Please tell me the usage of "coordinate"

Discussion in 'English Only' started by springlovesword, May 23, 2007.

  1. springlovesword Junior Member

    China, Chinese
    Does this sentence below correct?
    It is highly efficient to coordinate group scheduling.

    Can I say coordinate somebody doing something? Usually, I found in dictionaries that coordinate is often followed by noun. for example, "coordinate meetings". Could I have your valued advice on this?:idea:
  2. roxcyn

    roxcyn Senior Member

    American English [AmE]
    Yes, the example you wrote is good: coordinate group scheduling and coordingate meetings is also good. Very good work you did :D
  3. Dimcl Senior Member

    British Columbia, Canada
    Canadian English
    I'm not really certain what your sentence means simply because I'm not sure what "group scheduling" is. To "coordinate" meetings could mean to schedule meetings in a certain organized fashion so the use of "coordinate" here might be superfluous. Can you give us some more background to the intent of the sentence?

    One of the meanings of "coordinate" from is:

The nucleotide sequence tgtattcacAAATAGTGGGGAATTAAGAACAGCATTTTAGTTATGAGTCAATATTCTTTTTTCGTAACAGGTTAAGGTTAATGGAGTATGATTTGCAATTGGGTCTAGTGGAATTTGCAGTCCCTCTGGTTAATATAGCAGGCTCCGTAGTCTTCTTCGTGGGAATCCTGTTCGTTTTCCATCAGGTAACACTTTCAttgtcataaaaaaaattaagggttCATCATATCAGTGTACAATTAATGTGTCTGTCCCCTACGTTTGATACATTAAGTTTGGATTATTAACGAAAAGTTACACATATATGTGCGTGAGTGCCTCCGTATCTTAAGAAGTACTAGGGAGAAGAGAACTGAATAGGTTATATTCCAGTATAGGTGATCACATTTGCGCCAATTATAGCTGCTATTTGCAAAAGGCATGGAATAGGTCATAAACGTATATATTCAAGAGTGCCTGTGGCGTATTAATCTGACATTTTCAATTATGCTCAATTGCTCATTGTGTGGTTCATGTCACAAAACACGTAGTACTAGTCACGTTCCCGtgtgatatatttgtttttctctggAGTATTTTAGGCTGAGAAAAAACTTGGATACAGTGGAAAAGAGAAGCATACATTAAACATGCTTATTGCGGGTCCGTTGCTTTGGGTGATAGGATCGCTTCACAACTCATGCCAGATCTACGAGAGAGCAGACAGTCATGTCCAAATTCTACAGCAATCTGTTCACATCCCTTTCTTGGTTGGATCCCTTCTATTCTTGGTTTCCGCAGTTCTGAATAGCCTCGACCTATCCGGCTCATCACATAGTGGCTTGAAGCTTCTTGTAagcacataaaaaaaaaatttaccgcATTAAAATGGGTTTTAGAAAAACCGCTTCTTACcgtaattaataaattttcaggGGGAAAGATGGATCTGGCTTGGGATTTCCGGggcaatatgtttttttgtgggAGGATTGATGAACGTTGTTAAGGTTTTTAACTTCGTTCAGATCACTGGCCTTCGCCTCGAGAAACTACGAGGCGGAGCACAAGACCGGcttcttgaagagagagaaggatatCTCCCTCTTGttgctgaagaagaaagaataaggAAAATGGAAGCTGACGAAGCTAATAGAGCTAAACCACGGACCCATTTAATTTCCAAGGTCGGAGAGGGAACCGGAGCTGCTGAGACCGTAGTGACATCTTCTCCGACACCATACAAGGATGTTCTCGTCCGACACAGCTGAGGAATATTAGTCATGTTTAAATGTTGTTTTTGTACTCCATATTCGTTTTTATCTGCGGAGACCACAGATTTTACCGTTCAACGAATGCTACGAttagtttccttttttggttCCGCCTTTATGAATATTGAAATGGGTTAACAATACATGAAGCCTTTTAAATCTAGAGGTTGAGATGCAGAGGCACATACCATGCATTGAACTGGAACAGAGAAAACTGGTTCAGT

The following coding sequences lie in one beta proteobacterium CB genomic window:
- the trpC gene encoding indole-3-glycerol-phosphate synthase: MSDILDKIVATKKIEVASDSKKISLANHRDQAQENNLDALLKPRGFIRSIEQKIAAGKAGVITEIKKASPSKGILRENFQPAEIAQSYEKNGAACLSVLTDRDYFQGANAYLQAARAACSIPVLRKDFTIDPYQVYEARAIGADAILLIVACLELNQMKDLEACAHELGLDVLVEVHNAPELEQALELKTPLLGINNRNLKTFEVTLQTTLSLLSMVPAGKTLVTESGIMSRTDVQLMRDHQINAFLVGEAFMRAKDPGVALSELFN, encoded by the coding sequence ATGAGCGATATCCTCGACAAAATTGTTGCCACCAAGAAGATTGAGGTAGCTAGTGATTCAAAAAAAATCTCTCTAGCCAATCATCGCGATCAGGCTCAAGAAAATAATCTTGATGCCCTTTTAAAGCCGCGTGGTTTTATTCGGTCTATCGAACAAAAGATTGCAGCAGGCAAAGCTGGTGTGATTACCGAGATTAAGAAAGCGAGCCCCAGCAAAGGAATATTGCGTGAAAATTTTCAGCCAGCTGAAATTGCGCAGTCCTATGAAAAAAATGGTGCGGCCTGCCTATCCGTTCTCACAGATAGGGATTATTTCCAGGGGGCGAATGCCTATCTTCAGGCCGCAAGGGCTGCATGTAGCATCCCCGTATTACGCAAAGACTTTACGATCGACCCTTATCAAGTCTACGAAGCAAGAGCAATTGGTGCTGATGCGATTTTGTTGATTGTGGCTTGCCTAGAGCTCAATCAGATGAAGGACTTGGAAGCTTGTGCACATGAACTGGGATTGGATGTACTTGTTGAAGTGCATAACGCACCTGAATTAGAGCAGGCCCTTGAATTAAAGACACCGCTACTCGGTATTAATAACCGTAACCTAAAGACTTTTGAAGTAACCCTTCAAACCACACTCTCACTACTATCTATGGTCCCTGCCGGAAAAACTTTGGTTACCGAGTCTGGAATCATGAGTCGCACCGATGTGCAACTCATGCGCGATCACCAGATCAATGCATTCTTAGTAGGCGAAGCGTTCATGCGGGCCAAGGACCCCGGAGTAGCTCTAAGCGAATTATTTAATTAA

"to place or arrange in proper order or position"

    Accordingly, yes, you can coordinate many things ie:

    "I want to coordinate my clothing with my shoes"
    "I want my furniture colours to coordinate with the colours on my walls"
    "I want to coordinate the convention meetings so that all the subjects relate to each other"
  4. Dimcl Senior Member

    British Columbia, Canada
    Canadian English
    But when scheduling something like meetings, aren't you "coordinating" those meetings? That's why I don't understand what "coordinate group scheduling" means.
  5. springlovesword Junior Member

    China, Chinese
    What I meant to express through "coordinate group scheduling" is to coordinate the schedules of group memebers. But I am not sure whether this expression is gramatically acceptable. Thanks for your examples, they had enriched me with usage of coordinate. But I am still wondering whether coordinate could be followed directly with a verb? We can say"coordinate the movement of all part" but will "Coordinate all parts moving" also be acceptable?
  6. EnchiladaJack Senior Member

    USA, English
    The construction of "all parts moving" would be the same as "group scheduling" (although many English speakers would read "group" as an adjective in that phrase, rather than the object of "scheduling"), but it sounds awkward. The safer move is to always put the gerund (the "-ing" word) in front of its object, as in "coordinate moving all parts" (which could be paraphrased as "coordinate the moving of all parts", or "coordinate the movement of all parts"). You can get away with the inverted construction sometimes, especially when the object of the gerund is one word--for example, "coordinate cereal eating"--but it often sounds strange.
  7. Dimcl Senior Member

    British Columbia, Canada
    Canadian English